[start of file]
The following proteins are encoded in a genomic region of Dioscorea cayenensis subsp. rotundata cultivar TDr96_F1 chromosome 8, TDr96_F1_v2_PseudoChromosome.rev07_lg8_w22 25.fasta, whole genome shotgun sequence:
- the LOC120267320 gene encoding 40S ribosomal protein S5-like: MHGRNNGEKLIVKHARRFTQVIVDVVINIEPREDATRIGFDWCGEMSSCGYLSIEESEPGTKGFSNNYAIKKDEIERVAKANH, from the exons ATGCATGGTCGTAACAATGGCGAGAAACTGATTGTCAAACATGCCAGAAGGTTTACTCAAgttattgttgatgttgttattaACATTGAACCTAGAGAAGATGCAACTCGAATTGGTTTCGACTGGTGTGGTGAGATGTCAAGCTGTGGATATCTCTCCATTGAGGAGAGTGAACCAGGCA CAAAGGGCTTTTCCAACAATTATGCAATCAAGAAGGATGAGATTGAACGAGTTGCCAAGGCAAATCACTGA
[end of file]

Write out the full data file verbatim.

The following proteins are encoded in a genomic region of Dioscorea cayenensis subsp. rotundata cultivar TDr96_F1 chromosome 8, TDr96_F1_v2_PseudoChromosome.rev07_lg8_w22 25.fasta, whole genome shotgun sequence:
- the LOC120267320 gene encoding 40S ribosomal protein S5-like: MHGRNNGEKLIVKHARRFTQVIVDVVINIEPREDATRIGFDWCGEMSSCGYLSIEESEPGTKGFSNNYAIKKDEIERVAKANH, from the exons ATGCATGGTCGTAACAATGGCGAGAAACTGATTGTCAAACATGCCAGAAGGTTTACTCAAgttattgttgatgttgttattaACATTGAACCTAGAGAAGATGCAACTCGAATTGGTTTCGACTGGTGTGGTGAGATGTCAAGCTGTGGATATCTCTCCATTGAGGAGAGTGAACCAGGCA CAAAGGGCTTTTCCAACAATTATGCAATCAAGAAGGATGAGATTGAACGAGTTGCCAAGGCAAATCACTGA